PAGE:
Lambrusco wine speaks to explain Lambrusco wine, what is Lambrusco wine and how is Lambrusco wine made as well as taste.
Lambrusco has two connotations, that of a red wine grape and that of an Italian wine made from the grape.
The grape originates from four specific zones in Emilia-Romagna and one zone in Lombardy. The grape has been with us a long time with records indicating that as early as Roman times it was highly valued because of its productivity anf high yields.
The most highly valued wine is the frizzante which is a slightly sparkling red wines that do not require ageing.
For a while the wine was the most popular Italian wine imported to North America. The light sweet taste was much appreciated by the North American palate in earlier times.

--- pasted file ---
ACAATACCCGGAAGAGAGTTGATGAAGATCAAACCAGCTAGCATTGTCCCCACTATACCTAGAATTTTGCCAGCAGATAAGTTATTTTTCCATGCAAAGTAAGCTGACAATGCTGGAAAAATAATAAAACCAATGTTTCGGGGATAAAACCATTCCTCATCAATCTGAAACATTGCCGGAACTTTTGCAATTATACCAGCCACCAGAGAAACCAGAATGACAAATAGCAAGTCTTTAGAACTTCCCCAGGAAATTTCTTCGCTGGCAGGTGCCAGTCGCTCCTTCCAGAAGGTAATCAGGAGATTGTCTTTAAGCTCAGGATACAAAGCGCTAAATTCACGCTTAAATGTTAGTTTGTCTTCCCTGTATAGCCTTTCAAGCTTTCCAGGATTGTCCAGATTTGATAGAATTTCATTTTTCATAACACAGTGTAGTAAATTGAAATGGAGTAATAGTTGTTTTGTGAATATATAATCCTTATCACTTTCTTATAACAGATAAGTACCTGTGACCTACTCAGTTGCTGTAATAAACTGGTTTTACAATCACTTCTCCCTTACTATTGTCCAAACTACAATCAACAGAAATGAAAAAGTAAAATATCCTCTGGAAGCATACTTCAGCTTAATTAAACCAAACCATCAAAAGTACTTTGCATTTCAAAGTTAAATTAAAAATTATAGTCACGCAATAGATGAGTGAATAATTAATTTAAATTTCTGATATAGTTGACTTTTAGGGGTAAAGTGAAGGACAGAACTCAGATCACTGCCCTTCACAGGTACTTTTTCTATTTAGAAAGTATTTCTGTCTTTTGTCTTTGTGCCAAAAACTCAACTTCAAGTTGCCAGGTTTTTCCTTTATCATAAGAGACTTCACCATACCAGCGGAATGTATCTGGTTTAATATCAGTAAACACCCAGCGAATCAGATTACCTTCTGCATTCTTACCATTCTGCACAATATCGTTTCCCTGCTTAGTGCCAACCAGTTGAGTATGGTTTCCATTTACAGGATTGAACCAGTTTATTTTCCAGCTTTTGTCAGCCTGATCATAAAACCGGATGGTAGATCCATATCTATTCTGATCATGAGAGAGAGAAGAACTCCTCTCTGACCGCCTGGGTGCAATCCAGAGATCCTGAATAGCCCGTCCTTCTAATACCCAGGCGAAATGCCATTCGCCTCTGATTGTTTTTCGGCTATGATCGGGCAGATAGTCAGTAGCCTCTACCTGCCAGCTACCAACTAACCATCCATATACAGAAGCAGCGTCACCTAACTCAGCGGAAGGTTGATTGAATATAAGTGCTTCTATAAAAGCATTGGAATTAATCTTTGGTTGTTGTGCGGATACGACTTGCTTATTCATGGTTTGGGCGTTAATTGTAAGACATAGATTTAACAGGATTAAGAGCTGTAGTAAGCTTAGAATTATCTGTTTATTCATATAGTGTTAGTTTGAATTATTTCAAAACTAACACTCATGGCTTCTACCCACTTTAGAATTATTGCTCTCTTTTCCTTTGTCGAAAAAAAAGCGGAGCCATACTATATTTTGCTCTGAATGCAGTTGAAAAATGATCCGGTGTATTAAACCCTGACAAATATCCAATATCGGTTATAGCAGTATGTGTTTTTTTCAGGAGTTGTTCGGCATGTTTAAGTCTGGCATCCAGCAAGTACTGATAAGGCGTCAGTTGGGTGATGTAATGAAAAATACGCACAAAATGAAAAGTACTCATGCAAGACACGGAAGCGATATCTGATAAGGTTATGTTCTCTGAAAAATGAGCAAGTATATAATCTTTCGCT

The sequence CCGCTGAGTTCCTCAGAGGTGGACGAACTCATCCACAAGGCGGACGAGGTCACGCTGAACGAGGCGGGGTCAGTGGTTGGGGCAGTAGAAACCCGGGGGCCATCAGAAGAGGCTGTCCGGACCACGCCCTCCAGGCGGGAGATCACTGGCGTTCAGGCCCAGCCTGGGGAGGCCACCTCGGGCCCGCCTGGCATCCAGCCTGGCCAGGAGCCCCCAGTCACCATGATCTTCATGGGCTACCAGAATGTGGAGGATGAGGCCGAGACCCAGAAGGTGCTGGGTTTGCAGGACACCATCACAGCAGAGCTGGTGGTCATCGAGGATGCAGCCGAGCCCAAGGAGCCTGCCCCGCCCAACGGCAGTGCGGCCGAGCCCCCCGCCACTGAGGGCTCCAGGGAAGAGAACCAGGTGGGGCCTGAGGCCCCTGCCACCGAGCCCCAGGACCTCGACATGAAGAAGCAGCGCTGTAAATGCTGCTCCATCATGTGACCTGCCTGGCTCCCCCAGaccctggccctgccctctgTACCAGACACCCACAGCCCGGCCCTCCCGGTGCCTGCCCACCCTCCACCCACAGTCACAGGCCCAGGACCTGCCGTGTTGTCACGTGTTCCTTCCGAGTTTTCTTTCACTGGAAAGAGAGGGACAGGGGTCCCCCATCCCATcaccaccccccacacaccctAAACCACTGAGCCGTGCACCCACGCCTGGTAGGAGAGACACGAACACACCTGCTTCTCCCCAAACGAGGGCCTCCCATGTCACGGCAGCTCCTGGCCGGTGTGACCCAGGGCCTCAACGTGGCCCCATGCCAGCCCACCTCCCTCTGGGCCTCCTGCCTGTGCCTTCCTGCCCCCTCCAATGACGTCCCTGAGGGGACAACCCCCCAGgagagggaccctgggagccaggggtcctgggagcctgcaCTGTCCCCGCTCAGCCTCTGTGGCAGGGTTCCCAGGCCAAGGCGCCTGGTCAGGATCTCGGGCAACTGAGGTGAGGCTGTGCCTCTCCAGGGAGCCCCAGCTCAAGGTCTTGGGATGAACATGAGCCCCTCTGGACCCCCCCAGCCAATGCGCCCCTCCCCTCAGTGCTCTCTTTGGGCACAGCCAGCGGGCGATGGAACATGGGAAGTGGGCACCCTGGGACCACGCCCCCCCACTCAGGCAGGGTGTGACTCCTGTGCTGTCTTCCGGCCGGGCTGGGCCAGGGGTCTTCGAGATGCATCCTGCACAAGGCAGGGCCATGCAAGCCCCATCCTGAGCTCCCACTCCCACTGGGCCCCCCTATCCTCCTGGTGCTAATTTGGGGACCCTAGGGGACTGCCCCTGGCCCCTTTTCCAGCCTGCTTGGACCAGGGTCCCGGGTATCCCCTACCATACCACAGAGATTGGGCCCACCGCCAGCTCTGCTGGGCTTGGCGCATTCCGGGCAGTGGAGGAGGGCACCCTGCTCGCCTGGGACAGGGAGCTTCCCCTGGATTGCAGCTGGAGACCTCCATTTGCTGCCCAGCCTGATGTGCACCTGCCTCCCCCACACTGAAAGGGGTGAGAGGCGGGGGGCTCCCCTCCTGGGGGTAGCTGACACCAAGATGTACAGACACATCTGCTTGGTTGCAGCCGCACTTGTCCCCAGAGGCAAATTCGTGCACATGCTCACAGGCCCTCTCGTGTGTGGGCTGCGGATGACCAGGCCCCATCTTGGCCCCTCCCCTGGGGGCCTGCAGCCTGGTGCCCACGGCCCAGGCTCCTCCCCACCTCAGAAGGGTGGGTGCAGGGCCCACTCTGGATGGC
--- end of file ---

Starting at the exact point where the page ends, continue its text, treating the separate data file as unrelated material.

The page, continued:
The Lambrusco grape has shown itself prone to developing several clones and sub varieties to where there is no one singular "Lambrusco grape". The most commonly found clones are the Grasparossa, Maestri, Marani, Monstericco, Salamino and Sorbara. The grape vine are often trained high above the ground to prevent the development of mildew.
Historically the vines were trained to climb up poplar trees. The grape itself is not particularly sweet but many of the sweet Lambrusco are made by either partial fermentation or with the addition of the sweeter Ancellotta grapes to the blend.
When not fermented sweet, the Lambrusco grape is capable of producing a dry wine with strawberry notes and a slight bitter finish.
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